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Vida” creator and showrunner Tanya Saracho moves offices with every step of the production process in order to be as close to the action as possible. With each move, from the writers’ office to CBS-Radford during filming, to the post house, she brings all the same furniture and personal items with her to create a space that reflects her personality and sense of warmth. While the size of her space has differed greatly with each stop, she has kept her desk and a few key accessories the focal point.

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What a Doll
On the console just across from Saracho’s desk sits a doll of Mexican artist Frida Kahlo, given to her by former Starz executive Marta Fernandez, whom she credits with “championing” her show. Although Saracho admits she doesn’t keep a lot of collectibles around, this one is an exception because of her bond with Fernandez. “If a person with a last name like that had not been there, we would not be here,” she says. “I feel like I have a sister [or] a partner in this, and usually you don’t make friends like that.”

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Selena por vida
Candles are one of the most important aspects of daily life for Saracho, who keeps a cylinder pillar adorned with an image of singer-songwriter Selena Quintanilla-Pérez on her desk. “She’s our patron saint,” Saracho says. Saracho grew up in Texas and recalls when, before the late artist became a sensation, she would perform at state fairs and Saracho’s own high school. “There’s a link, but now she’s become bigger than that.”

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Fun and Games
When her writers’ room needs to unwind, Saracho breaks out Loteria (Mexican bingo). “It’s a really cool game because you can play it with family or you can play it drinking with friends,” she says. “And it’s kind of like Selena: It’s part of the zeitgeist.” Her current favorite version is Millennial Loteria, which designs cards featuring traditional “early 20th-century Mexican imagery” and more modern phrases, such as “selfie” and “hashtag.”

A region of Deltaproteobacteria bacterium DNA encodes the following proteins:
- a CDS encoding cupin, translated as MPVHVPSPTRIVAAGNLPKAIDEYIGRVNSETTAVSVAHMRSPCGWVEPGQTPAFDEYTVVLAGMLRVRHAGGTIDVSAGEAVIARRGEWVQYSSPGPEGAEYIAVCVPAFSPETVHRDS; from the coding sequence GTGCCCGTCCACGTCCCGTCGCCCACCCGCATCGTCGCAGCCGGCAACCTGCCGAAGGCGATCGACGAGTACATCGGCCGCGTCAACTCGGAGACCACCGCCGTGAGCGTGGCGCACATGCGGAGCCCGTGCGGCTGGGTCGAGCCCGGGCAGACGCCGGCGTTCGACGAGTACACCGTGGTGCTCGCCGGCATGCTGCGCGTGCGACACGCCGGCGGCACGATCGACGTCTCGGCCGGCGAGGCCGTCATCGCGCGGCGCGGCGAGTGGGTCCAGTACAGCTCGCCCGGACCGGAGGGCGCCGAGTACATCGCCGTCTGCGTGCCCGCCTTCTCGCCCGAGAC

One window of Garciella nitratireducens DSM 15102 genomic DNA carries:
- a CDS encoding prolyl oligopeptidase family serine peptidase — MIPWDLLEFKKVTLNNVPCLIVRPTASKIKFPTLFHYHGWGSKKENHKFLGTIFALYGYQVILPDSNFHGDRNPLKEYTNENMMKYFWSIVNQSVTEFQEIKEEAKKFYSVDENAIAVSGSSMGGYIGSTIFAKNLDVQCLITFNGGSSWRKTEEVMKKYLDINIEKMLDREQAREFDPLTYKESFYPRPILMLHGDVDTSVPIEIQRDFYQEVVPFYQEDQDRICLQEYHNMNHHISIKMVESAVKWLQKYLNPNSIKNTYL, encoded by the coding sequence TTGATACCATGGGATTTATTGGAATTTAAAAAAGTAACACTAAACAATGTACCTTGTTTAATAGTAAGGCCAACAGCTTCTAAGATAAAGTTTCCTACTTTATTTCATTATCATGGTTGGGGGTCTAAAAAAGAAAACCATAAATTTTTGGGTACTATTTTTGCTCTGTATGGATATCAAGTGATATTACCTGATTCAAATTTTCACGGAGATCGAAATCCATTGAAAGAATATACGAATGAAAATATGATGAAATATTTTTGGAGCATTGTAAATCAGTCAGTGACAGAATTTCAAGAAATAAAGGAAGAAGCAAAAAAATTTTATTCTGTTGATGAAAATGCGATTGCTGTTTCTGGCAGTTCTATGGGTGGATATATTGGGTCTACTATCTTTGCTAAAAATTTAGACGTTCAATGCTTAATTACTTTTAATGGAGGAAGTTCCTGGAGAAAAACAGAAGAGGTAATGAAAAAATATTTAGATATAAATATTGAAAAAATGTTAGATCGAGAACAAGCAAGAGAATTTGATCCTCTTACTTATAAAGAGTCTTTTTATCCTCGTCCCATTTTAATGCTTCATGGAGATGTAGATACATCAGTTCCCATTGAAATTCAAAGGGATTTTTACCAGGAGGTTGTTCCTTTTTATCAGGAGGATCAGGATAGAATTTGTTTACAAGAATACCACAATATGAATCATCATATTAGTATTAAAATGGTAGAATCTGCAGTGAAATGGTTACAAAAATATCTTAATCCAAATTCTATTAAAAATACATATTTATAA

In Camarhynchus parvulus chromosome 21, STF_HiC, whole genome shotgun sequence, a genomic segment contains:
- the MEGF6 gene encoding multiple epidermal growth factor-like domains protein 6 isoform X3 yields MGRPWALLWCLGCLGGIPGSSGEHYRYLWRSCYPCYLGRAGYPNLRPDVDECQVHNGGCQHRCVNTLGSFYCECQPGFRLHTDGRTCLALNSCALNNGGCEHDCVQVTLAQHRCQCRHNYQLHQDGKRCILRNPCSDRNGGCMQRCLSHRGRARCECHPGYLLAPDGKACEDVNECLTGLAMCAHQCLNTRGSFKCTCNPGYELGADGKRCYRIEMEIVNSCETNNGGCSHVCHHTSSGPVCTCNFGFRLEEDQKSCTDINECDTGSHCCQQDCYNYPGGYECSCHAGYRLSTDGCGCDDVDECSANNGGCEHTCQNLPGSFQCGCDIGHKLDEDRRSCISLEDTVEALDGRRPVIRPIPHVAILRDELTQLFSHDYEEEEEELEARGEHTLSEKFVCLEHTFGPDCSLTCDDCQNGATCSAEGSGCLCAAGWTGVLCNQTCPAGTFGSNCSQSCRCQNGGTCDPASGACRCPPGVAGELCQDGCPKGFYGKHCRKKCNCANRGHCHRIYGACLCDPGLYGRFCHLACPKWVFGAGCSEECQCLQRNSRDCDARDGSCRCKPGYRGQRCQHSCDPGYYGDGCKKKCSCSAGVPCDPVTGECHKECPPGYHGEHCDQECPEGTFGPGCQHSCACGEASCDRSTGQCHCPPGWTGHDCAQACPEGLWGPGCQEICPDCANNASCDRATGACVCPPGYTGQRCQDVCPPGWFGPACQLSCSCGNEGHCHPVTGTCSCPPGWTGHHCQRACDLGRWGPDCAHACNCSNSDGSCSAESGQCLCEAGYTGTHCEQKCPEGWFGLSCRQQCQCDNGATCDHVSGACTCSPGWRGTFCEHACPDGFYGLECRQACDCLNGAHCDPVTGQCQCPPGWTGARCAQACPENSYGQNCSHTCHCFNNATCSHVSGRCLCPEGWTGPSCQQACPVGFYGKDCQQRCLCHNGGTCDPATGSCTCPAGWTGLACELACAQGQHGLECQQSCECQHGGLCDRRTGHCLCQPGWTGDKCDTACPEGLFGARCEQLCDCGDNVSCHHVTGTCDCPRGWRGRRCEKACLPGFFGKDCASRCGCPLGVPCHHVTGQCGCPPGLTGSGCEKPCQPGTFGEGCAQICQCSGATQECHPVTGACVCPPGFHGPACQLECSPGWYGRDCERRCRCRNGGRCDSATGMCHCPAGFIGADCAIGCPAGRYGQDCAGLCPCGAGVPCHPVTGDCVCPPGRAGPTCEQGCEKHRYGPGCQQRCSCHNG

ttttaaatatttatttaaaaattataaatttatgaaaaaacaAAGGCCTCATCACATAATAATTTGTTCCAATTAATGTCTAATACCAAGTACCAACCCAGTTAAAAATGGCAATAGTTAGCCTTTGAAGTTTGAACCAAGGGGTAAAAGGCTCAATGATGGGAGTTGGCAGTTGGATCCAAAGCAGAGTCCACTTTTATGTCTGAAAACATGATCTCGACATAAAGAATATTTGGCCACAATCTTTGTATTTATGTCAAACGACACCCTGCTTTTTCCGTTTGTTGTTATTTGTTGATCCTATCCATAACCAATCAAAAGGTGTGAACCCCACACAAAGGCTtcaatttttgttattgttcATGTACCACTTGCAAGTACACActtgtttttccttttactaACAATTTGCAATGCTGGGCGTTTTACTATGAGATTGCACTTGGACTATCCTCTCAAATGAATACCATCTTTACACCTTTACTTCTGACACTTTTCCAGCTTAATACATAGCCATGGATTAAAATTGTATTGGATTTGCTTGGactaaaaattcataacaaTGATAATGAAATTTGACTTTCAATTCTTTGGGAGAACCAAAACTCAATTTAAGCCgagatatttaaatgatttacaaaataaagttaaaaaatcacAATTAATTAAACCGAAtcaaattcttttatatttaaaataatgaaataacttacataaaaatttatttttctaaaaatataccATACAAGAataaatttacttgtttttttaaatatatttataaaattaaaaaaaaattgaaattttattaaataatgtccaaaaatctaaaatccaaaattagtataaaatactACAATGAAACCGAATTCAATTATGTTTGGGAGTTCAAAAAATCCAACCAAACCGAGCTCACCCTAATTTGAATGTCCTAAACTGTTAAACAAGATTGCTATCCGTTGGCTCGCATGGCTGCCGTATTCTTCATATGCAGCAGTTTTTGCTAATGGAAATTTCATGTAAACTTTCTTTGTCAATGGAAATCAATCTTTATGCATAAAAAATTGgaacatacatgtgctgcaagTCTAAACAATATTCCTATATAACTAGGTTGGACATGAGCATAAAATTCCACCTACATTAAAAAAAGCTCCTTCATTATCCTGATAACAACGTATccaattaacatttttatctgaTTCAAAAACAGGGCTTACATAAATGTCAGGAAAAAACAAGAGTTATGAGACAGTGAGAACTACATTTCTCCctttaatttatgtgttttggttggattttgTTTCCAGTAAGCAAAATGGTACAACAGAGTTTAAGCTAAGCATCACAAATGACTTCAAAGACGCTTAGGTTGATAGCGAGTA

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Multi-Talented Crew
Amanda Ramirez, a key member of the “Vida” wardrobe department, is also an embroidery artist who gifted Saracho with a special wall hanging that she keeps on the wall directly next to the door to her office so it is the first thing one sees upon entering. “She makes so many,” Saracho says. She notes this particular one was done during the first season of the show, but since then Ramirez has made, and shared with the cast and crew, special designs depicting “Vida’s” Mariachi Plaza, as well as buttons that say “Pussy Power” or “Vida” or other Latina-positive messages.

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An Emotional Offering
Saracho keeps smudge sticks in the corner of her office. Self-described as “superstitious and very connected to spirits,” Saracho asks a bruja to bless every new space she enters before she starts working there. When she brought her into her current office, Saracho recalls, the woman stopped in that corner and stared up at the top of the doorframe. “Her eyes started watering, and then I got a chill, and she was like, ‘I’m getting chills, too,’” she says. The bruja told Saracho there was a really tall Mayan woman standing there who “likes you; she’s going to follow you; she’s going to help you write this,” she says. Because the bruja also said this woman likes “smoking things [and] sage,” Saracho invites her in with those smudge sticks.